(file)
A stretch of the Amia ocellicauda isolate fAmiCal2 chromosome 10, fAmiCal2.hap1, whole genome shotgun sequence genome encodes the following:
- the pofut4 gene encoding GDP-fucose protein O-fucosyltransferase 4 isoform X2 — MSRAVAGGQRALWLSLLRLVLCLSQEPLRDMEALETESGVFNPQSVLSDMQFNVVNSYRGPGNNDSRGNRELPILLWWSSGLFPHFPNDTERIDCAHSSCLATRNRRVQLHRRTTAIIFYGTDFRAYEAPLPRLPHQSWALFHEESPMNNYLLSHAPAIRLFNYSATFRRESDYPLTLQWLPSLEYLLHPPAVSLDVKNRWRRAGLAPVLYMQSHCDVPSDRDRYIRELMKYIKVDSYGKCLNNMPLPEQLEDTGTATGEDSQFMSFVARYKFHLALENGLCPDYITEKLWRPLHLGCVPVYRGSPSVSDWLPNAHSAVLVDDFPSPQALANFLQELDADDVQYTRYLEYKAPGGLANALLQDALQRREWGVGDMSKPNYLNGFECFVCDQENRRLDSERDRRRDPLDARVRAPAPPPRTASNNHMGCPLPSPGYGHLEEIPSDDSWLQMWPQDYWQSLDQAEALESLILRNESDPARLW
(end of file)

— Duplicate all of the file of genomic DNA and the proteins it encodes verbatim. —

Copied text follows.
A stretch of the Amia ocellicauda isolate fAmiCal2 chromosome 10, fAmiCal2.hap1, whole genome shotgun sequence genome encodes the following:
- the pofut4 gene encoding GDP-fucose protein O-fucosyltransferase 4 isoform X2 — MSRAVAGGQRALWLSLLRLVLCLSQEPLRDMEALETESGVFNPQSVLSDMQFNVVNSYRGPGNNDSRGNRELPILLWWSSGLFPHFPNDTERIDCAHSSCLATRNRRVQLHRRTTAIIFYGTDFRAYEAPLPRLPHQSWALFHEESPMNNYLLSHAPAIRLFNYSATFRRESDYPLTLQWLPSLEYLLHPPAVSLDVKNRWRRAGLAPVLYMQSHCDVPSDRDRYIRELMKYIKVDSYGKCLNNMPLPEQLEDTGTATGEDSQFMSFVARYKFHLALENGLCPDYITEKLWRPLHLGCVPVYRGSPSVSDWLPNAHSAVLVDDFPSPQALANFLQELDADDVQYTRYLEYKAPGGLANALLQDALQRREWGVGDMSKPNYLNGFECFVCDQENRRLDSERDRRRDPLDARVRAPAPPPRTASNNHMGCPLPSPGYGHLEEIPSDDSWLQMWPQDYWQSLDQAEALESLILRNESDPARLW